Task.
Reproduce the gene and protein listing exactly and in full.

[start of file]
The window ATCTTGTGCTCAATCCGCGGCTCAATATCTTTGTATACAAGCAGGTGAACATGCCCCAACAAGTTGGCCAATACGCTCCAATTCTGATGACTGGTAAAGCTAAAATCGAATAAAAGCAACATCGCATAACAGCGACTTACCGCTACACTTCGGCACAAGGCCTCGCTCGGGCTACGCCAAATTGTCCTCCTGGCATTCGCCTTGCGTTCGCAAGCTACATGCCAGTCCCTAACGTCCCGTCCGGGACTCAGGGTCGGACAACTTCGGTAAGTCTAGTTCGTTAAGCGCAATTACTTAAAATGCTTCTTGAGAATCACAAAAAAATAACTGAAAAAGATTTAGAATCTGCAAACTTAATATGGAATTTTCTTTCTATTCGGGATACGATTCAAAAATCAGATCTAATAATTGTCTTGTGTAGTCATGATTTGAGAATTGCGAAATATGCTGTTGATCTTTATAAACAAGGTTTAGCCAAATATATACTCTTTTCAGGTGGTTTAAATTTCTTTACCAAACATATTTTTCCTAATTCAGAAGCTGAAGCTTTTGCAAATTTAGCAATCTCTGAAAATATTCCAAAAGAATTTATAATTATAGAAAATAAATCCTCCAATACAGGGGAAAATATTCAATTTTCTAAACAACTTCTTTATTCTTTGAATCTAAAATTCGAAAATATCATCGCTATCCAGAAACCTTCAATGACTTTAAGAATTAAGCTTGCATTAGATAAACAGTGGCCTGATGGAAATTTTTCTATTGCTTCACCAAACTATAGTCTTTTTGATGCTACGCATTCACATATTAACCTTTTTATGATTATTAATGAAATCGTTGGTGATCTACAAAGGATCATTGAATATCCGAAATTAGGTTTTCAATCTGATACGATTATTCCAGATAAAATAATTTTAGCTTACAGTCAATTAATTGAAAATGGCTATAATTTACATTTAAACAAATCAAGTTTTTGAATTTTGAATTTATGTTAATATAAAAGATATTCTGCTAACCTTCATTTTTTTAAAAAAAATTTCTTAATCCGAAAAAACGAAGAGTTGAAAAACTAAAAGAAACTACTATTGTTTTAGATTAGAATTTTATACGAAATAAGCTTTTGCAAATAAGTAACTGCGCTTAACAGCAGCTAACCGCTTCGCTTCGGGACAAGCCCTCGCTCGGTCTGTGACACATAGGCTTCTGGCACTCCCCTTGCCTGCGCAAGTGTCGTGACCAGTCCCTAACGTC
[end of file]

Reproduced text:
The window ATCTTGTGCTCAATCCGCGGCTCAATATCTTTGTATACAAGCAGGTGAACATGCCCCAACAAGTTGGCCAATACGCTCCAATTCTGATGACTGGTAAAGCTAAAATCGAATAAAAGCAACATCGCATAACAGCGACTTACCGCTACACTTCGGCACAAGGCCTCGCTCGGGCTACGCCAAATTGTCCTCCTGGCATTCGCCTTGCGTTCGCAAGCTACATGCCAGTCCCTAACGTCCCGTCCGGGACTCAGGGTCGGACAACTTCGGTAAGTCTAGTTCGTTAAGCGCAATTACTTAAAATGCTTCTTGAGAATCACAAAAAAATAACTGAAAAAGATTTAGAATCTGCAAACTTAATATGGAATTTTCTTTCTATTCGGGATACGATTCAAAAATCAGATCTAATAATTGTCTTGTGTAGTCATGATTTGAGAATTGCGAAATATGCTGTTGATCTTTATAAACAAGGTTTAGCCAAATATATACTCTTTTCAGGTGGTTTAAATTTCTTTACCAAACATATTTTTCCTAATTCAGAAGCTGAAGCTTTTGCAAATTTAGCAATCTCTGAAAATATTCCAAAAGAATTTATAATTATAGAAAATAAATCCTCCAATACAGGGGAAAATATTCAATTTTCTAAACAACTTCTTTATTCTTTGAATCTAAAATTCGAAAATATCATCGCTATCCAGAAACCTTCAATGACTTTAAGAATTAAGCTTGCATTAGATAAACAGTGGCCTGATGGAAATTTTTCTATTGCTTCACCAAACTATAGTCTTTTTGATGCTACGCATTCACATATTAACCTTTTTATGATTATTAATGAAATCGTTGGTGATCTACAAAGGATCATTGAATATCCGAAATTAGGTTTTCAATCTGATACGATTATTCCAGATAAAATAATTTTAGCTTACAGTCAATTAATTGAAAATGGCTATAATTTACATTTAAACAAATCAAGTTTTTGAATTTTGAATTTATGTTAATATAAAAGATATTCTGCTAACCTTCATTTTTTTAAAAAAAATTTCTTAATCCGAAAAAACGAAGAGTTGAAAAACTAAAAGAAACTACTATTGTTTTAGATTAGAATTTTATACGAAATAAGCTTTTGCAAATAAGTAACTGCGCTTAACAGCAGCTAACCGCTTCGCTTCGGGACAAGCCCTCGCTCGGTCTGTGACACATAGGCTTCTGGCACTCCCCTTGCCTGCGCAAGTGTCGTGACCAGTCCCTAACGTC